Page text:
“We’ve all been fishing on the river, and working on the river, for years and honestly the more help we can get out there; the more eyes on the river, the better the fishing will be,” said Bo Brand, Guide Manager/Lead Sales Associate at Silver Bow. “When Dave (Spurbeck) approached us about it, we knew we wanted to help, to make conditions better for everyone.”

Silver Bow expedited the Department’s purchase and worked with Montana Raft Frames to also quickly build the department a trailer for the craft. It was launched for the first time on June 16 and Silver Bow’s Brand went along to give officers a refresher on oar frame rowing and familiarize staff with the upper stretch of the river.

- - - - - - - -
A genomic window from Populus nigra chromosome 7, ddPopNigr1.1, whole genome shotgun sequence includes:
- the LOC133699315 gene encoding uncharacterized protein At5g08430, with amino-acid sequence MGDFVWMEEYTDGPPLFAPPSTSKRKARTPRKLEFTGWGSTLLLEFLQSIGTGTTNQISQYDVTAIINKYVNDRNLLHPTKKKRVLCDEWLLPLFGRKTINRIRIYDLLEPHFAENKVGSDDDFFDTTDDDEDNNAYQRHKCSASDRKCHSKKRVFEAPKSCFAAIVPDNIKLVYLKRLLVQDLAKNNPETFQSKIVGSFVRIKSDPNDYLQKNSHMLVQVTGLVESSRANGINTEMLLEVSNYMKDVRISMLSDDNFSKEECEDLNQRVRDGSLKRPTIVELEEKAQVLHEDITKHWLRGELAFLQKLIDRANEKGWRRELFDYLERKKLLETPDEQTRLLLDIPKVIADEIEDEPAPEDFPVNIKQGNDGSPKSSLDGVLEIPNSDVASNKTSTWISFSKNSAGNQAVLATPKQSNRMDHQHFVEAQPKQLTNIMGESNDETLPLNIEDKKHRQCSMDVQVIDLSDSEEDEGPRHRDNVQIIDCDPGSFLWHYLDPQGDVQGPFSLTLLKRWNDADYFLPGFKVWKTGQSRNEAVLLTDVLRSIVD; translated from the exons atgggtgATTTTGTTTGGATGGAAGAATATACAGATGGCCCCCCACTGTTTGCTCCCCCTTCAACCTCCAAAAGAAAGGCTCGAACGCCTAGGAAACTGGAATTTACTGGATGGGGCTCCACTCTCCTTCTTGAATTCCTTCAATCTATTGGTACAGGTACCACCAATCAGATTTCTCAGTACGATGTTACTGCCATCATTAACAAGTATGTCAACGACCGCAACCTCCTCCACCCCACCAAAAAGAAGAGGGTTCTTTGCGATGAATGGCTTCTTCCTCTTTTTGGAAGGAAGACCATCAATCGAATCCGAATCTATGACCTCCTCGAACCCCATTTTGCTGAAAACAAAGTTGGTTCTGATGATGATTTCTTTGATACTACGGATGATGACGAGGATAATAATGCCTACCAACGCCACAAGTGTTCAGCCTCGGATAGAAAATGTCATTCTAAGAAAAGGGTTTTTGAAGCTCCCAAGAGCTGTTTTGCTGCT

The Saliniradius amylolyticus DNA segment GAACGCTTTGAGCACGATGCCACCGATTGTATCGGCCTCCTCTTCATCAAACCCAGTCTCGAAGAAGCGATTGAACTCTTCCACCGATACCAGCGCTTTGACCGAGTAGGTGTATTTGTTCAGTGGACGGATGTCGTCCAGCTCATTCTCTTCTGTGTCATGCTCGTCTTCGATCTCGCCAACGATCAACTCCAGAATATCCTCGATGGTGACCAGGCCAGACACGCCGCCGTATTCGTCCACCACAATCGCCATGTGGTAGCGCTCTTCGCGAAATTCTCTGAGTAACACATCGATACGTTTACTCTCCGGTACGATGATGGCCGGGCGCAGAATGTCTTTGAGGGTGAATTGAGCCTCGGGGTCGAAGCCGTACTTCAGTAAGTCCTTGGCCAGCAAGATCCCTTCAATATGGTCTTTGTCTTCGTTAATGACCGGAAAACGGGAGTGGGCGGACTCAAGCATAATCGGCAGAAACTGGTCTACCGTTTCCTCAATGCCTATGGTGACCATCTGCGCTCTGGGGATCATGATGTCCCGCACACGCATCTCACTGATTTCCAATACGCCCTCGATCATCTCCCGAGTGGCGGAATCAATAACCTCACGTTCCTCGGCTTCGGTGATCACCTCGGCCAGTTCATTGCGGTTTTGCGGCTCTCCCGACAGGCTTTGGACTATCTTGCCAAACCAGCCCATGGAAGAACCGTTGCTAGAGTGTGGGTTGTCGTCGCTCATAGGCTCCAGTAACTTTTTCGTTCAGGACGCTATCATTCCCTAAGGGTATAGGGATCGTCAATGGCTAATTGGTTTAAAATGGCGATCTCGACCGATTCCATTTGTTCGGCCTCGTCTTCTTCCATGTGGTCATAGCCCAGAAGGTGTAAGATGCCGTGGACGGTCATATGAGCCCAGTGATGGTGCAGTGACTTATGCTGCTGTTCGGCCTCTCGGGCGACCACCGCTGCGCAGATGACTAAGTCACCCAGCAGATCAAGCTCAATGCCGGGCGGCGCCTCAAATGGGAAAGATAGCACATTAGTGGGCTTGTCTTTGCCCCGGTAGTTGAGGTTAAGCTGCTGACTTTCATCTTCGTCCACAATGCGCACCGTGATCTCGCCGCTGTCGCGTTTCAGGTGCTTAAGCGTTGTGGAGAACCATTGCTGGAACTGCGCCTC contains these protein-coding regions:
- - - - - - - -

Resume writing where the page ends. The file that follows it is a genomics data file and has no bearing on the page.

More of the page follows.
“We couldn’t have made this happen without Silver Bow speeding up the process and using their resources to make this happen,” said Spurbeck. “We have been trying to figure out ways to reach more of the river for a long time and this is the gear we needed. Plus, working as fishing guides, these folks know all the areas of the river and have been generous in sharing their knowledge.”

Silver Bow, along with the Spokane Falls chapter of Trout Unlimited, have also been proactive in other conservation efforts for the river. In 2020, they used funds raised from an annual fly fishing film festival to make and install signs along the river to help explain local fishing rules.
 

Poff

WFF Premium
Thanks for sharing. Glad to see people working together to address important issues.
 

Salmo_g

WFF Premium